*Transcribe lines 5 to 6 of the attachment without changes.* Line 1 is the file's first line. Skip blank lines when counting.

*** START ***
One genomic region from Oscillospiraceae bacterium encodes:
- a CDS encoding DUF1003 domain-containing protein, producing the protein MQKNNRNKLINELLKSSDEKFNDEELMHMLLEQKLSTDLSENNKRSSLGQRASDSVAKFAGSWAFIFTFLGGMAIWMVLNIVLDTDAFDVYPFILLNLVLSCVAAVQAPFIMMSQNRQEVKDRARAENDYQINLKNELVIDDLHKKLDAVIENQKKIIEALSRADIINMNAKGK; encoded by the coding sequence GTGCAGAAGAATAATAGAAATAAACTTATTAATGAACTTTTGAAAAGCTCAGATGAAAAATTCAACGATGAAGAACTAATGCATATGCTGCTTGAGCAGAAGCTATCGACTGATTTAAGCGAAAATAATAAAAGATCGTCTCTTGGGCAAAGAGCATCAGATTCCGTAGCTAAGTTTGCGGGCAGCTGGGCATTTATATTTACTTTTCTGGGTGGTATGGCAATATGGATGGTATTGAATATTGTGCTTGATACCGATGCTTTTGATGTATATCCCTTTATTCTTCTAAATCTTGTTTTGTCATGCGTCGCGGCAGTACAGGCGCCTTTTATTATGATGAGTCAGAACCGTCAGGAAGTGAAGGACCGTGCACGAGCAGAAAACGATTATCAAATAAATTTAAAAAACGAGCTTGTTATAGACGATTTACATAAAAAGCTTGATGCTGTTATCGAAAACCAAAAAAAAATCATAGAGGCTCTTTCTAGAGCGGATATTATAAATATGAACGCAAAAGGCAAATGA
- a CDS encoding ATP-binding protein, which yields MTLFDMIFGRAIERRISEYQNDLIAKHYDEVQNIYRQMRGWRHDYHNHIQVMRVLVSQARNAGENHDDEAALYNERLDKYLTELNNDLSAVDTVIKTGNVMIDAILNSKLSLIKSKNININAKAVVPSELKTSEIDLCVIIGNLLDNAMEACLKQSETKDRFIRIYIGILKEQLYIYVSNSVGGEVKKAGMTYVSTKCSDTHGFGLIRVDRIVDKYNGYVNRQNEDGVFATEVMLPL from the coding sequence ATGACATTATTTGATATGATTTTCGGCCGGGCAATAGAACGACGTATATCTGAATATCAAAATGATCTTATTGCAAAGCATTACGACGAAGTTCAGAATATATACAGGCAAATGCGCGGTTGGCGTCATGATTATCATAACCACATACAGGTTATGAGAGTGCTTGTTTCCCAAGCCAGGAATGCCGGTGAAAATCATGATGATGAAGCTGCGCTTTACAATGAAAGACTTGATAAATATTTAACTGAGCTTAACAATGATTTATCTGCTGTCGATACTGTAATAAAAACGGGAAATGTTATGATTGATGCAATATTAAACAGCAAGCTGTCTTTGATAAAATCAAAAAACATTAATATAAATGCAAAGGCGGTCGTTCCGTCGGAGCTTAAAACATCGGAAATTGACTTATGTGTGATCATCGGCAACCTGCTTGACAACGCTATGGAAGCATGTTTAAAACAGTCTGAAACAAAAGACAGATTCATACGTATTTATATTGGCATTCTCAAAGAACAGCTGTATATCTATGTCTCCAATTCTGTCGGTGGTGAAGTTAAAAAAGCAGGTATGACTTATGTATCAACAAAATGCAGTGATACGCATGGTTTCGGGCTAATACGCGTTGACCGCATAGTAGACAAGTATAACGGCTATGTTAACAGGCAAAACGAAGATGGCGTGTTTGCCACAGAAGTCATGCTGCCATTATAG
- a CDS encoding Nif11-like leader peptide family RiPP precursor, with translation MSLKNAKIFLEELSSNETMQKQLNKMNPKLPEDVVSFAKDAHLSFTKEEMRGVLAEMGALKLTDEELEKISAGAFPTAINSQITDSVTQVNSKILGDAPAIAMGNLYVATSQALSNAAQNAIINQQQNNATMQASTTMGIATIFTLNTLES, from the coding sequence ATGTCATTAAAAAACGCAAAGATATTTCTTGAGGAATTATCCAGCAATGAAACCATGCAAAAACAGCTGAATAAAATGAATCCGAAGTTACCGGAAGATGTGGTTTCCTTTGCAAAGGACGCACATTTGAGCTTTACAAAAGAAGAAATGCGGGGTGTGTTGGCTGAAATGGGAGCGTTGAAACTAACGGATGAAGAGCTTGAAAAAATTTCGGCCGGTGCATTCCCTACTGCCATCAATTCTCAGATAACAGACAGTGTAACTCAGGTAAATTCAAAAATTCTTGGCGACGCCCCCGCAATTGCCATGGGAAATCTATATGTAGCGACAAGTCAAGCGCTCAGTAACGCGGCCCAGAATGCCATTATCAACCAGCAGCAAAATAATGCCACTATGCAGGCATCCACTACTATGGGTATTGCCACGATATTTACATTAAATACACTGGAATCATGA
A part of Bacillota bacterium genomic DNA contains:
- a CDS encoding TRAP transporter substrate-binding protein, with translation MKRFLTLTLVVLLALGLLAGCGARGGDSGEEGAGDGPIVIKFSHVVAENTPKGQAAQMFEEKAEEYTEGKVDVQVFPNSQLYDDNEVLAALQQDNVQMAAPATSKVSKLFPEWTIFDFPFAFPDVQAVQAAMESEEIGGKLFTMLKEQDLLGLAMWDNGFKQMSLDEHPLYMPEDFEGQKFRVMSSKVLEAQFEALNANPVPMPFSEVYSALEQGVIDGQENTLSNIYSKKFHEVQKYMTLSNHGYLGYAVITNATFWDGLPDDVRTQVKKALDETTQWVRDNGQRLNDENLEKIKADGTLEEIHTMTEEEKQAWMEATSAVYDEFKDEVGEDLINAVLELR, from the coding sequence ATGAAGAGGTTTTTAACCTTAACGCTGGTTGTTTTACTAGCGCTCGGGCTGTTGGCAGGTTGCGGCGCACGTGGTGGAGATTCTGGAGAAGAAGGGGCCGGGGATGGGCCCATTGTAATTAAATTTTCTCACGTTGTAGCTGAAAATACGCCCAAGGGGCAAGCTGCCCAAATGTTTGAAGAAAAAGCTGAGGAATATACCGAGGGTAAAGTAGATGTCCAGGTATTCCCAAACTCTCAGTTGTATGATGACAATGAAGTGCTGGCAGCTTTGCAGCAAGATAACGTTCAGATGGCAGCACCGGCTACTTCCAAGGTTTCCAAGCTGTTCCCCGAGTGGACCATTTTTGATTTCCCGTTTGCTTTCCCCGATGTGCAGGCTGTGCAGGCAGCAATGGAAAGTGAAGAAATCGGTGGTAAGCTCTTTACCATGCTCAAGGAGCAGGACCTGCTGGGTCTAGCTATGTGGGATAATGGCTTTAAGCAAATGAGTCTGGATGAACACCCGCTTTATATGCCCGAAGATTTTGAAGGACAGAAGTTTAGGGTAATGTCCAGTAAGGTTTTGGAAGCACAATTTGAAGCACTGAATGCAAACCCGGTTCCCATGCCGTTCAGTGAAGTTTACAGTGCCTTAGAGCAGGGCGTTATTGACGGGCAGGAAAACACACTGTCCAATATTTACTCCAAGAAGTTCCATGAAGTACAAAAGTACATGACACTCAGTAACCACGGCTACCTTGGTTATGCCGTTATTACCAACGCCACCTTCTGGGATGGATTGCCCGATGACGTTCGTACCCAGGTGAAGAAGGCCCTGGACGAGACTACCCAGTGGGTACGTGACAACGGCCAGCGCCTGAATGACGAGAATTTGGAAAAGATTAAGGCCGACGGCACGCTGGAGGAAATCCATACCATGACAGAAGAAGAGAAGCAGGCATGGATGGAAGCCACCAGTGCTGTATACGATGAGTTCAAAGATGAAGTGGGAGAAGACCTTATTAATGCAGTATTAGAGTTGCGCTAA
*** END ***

A part of Bacillota bacterium genomic DNA contains:
- a CDS encoding TRAP transporter substrate-binding protein, with translation MKRFLTLTLVVLLALGLLAGCGARGGDSGEEGAGDGPIVIKFSHVVAENTPKGQAAQMFEEKAEEYTEGKVDVQVFPNSQLYDDNEVLAALQQDNVQMAAPATSKVSKLFPEWTIFDFPFAFPDVQAVQAAMESEEIGGKLFTMLKEQDLLGLAMWDNGFKQMSLDEHPLYMPEDFEGQKFRVMSSKVLEAQFEALNANPVPMPFSEVYSALEQGVIDGQENTLSNIYSKKFHEVQKYMTLSNHGYLGYAVITNATFWDGLPDDVRTQVKKALDETTQWVRDNGQRLNDENLEKIKADGTLEEIHTMTEEEKQAWMEATSAVYDEFKDEVGEDLINAVLELR, from the coding sequence ATGAAGAGGTTTTTAACCTTAACGCTGGTTGTTTTACTAGCGCTCGGGCTGTTGGCAGGTTGCGGCGCACGTGGTGGAGATTCTGGAGAAGAAGGGGCCGGGGATGGGCCCATTGTAATTAAATTTTCTCACGTTGTAGCTGAAAATACGCCCAAGGGGCAAGCTGCCCAAATGTTTGAAGAAAAAGCTGAGGAATATACCGAGGGTAAAGTAGATGTCCAGGTATTCCCAAACTCTCAGTTGTATGATGACAATGAAGTGCTGGCAGCTTTGCAGCAAGATAACGTTCAGATGGCAGCACCGGCTACTTCCAAGGTTTCCAAGCTGTTCCCCGAGTGGACCATTTTTGATTTCCCGTTTGCTTTCCCCGATGTGCAGGCTGTGCAGGCAGCAATGGAAAGTGAAGAAATCGGTGGTAAGCTCTTTACCATGCTCAAGGAGCAGGACCTGCTGGGTCTAGCTATGTGGGATAATGGCTTTAAGCAAATGAGTCTGGATGAACACCCGCTTTATATGCCCGAAGATTTTGAAGGACAGAAGTTTAGGGTAATGTCCAGTAAGGTTTTGGAAGCACAATTTGAAGCACTGAATGCAAACCCGGTTCCCATGCCGTTCAGTGAAGTTTACAGTGCCTTAGAGCAGGGCGTTATTGACGGGCAGGAAAACACACTGTCCAATATTTACTCCAAGAAGTTCCATGAAGTACAAAAGTACATGACACTCAGTAACCACGGCTACCTTGGTTATGCCGTTATTACCAACGCCACCTTCTGGGATGGATTGCCCGATGACGTTCGTACCCAGGTGAAGAAGGCCCTGGACGAGACTACCCAGTGGGTACGTGACAACGGCCAGCGCCTGAATGACGAGAATTTGGAAAAGATTAAGGCCGACGGCACGCTGGAGGAAATCCATACCATGACAGAAGAAGAGAAGCAGGCATGGATGGAAGCCACCAGTGCTGTATACGATGAGTTCAAAGATGAAGTGGGAGAAGACCTTATTAATGCAGTATTAGAGTTGCGCTAA